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The Magic Cafe Forum Index » » Magical equations » » Magic Square Effect, origins of the effects (7 Likes) Printer Friendly Version

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Profile of mcharisse
The Magician's Own Book (1858) spends three pages on magic squares, and instructions how to generally construct one of an odd number of cells. But no mention of moving toward a specific sum, which as far as I know can require the use of some numbers more than once. The author notes that "The invention of these contrivances has been traced back to the early ages of science, and talismanic properties were attributed to them. Modern philosophers have amused themselves in bringing them to perfection, and none has contributed so much as 'the model of practical wisdom,' Dr. Franklin"
Did Ben write about magic squares?
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Profile of Jimso
I have been absent from the Café for a while, so missed this forum until now. I posted a response to the same topic a couple of years ago under the "Everything Old is New Again" category. You can find that under the title "Magic Squares". As Dr. Solka (hcs) pointed out, I have a more extensive history in my book "Magic Square Methods and Tricks."

Various methods for constructing magic squares go back to ancient times, and in the early 20th century, a number of magicians and memory experts demonstrated the ability to achieve any chosen sum. However, they seem to have used more complicated methods. The specific method that relies upon adjusting just four cells of a memorized base square and also the more refined (and slightly more difficult) version that avoids a large gap by adjusting all cells was apparently invented in the late 1920's. I spent a lot of time and effort to find an earlier publication or reference to it, but could trace it only as far as Bob Nelson in 1929. I do not believe that he was the inventor because of mistakes in his description. If anyone can take that specific method back to any earlier source, I would very much appreciate knowing of it.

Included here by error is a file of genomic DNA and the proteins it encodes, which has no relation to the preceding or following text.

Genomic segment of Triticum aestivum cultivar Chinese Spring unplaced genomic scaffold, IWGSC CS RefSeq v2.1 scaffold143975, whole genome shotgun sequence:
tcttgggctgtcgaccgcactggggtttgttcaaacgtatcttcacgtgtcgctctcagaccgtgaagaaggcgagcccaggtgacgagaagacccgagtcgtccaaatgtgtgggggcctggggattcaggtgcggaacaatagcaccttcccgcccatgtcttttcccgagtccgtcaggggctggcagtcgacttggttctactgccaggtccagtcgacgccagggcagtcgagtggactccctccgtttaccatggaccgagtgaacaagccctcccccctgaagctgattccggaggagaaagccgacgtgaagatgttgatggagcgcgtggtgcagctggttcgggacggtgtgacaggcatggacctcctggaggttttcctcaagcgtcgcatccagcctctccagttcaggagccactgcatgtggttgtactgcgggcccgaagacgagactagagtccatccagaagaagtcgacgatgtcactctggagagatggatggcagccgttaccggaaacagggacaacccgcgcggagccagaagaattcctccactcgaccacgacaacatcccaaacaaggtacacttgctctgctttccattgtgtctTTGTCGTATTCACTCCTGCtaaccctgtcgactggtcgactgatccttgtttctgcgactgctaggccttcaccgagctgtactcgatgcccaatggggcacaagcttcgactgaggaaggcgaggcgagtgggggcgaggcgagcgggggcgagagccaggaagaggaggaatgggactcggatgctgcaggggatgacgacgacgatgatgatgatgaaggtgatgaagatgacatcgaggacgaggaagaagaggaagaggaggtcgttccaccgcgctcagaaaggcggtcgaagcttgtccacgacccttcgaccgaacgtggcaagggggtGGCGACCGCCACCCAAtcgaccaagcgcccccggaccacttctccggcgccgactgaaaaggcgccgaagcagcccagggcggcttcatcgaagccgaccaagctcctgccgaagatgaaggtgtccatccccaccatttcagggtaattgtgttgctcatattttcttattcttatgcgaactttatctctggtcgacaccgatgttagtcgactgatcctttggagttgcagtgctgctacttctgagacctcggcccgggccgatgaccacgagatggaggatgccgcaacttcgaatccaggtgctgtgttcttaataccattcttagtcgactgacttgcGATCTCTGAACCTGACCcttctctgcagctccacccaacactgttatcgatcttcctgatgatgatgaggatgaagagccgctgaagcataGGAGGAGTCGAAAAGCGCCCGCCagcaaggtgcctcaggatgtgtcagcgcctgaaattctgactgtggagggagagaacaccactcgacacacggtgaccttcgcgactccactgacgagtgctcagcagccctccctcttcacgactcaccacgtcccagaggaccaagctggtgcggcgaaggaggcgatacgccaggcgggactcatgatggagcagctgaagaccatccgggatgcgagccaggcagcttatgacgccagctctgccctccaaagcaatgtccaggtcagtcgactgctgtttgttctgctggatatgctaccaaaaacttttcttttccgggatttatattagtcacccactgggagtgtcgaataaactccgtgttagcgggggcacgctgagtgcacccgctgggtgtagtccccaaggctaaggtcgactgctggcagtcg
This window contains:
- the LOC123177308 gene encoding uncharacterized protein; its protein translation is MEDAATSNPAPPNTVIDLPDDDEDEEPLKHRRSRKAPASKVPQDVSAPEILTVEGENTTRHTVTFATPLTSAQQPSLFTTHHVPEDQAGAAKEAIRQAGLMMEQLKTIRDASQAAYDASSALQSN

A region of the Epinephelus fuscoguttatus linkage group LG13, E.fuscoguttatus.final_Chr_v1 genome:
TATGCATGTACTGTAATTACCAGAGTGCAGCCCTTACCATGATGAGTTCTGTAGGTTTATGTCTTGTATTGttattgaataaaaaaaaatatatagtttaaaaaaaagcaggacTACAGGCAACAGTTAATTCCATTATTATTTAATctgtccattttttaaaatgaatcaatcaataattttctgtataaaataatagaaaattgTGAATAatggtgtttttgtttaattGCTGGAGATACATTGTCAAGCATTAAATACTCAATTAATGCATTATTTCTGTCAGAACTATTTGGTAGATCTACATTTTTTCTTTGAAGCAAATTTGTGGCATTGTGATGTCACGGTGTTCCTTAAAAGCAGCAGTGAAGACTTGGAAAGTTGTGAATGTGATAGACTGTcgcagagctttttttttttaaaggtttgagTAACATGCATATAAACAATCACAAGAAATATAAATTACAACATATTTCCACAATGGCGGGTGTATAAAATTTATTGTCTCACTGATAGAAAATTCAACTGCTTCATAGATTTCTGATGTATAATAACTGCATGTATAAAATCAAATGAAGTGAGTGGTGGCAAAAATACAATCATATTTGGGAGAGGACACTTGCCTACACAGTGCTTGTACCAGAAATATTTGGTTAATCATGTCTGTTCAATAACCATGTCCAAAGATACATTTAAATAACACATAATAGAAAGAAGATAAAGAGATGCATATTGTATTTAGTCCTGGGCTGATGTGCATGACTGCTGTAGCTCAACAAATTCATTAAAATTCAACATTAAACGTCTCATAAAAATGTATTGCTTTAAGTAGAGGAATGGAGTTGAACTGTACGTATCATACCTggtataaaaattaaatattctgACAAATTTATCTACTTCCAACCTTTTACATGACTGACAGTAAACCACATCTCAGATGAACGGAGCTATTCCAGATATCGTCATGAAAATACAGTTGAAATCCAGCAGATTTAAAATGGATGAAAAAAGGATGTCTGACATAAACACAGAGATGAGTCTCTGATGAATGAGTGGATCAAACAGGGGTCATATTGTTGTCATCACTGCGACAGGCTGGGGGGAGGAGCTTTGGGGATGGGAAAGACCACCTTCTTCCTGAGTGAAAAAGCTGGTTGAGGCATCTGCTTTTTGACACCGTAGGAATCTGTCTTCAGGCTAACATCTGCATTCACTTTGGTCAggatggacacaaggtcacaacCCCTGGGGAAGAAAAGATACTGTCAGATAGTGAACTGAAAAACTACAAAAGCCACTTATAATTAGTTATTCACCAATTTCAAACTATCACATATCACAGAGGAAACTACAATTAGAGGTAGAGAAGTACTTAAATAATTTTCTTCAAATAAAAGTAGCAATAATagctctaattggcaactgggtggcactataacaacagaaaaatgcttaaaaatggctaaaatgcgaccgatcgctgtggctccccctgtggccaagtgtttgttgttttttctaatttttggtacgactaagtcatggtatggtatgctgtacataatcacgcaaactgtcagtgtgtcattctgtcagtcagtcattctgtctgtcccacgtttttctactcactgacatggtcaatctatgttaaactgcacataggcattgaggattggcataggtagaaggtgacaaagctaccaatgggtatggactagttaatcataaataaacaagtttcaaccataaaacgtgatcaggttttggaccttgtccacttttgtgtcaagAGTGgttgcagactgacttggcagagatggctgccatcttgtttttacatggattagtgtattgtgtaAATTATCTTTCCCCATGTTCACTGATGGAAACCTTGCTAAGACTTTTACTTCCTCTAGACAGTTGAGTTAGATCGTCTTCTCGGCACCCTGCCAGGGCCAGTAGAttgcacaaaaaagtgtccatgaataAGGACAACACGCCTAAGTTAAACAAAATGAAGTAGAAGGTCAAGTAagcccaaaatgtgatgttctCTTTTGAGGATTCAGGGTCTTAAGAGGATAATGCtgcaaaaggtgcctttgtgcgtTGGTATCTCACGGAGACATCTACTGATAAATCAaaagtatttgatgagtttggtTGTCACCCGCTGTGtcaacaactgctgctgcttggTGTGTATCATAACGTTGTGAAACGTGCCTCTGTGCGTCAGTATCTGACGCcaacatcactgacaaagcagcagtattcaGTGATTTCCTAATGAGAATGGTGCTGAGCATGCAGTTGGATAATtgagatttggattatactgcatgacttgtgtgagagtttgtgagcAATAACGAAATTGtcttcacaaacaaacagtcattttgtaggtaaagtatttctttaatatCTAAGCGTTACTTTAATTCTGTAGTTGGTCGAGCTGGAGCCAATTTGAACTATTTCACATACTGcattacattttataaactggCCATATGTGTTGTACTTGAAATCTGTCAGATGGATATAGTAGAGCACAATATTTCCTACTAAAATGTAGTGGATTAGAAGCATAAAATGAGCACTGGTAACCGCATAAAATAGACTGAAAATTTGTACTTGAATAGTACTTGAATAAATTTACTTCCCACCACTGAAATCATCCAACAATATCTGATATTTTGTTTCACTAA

Of course, Harry Lorayne deserves full credit for popularizing that method. Many magicians learned it from his publications, and some have slight variations that they might consider to be improvements, but no on has performed it more impressively than Harry. His descriptions of the method should be the starting point for anyone interested in performing the 'any chosen sum' trick.

All of that being said, there are newer methods that are both easier and more versatile. I describe several in my two books, and Dr. Solka has a different one in his e-book 'Melencolia' that has a lot to offer. The opportunities for even more new methods are far from exhausted.

To the last question, yes, Benjamin Franklin wrote about magic squares in his autobiography, but did not explain his methods. How he did it remains a mystery that many have tried unsuccessfully to solve.
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Profile of minuscule
I arrive late, but thank you all for this information!

About Ben Franklin, the answer is yes :


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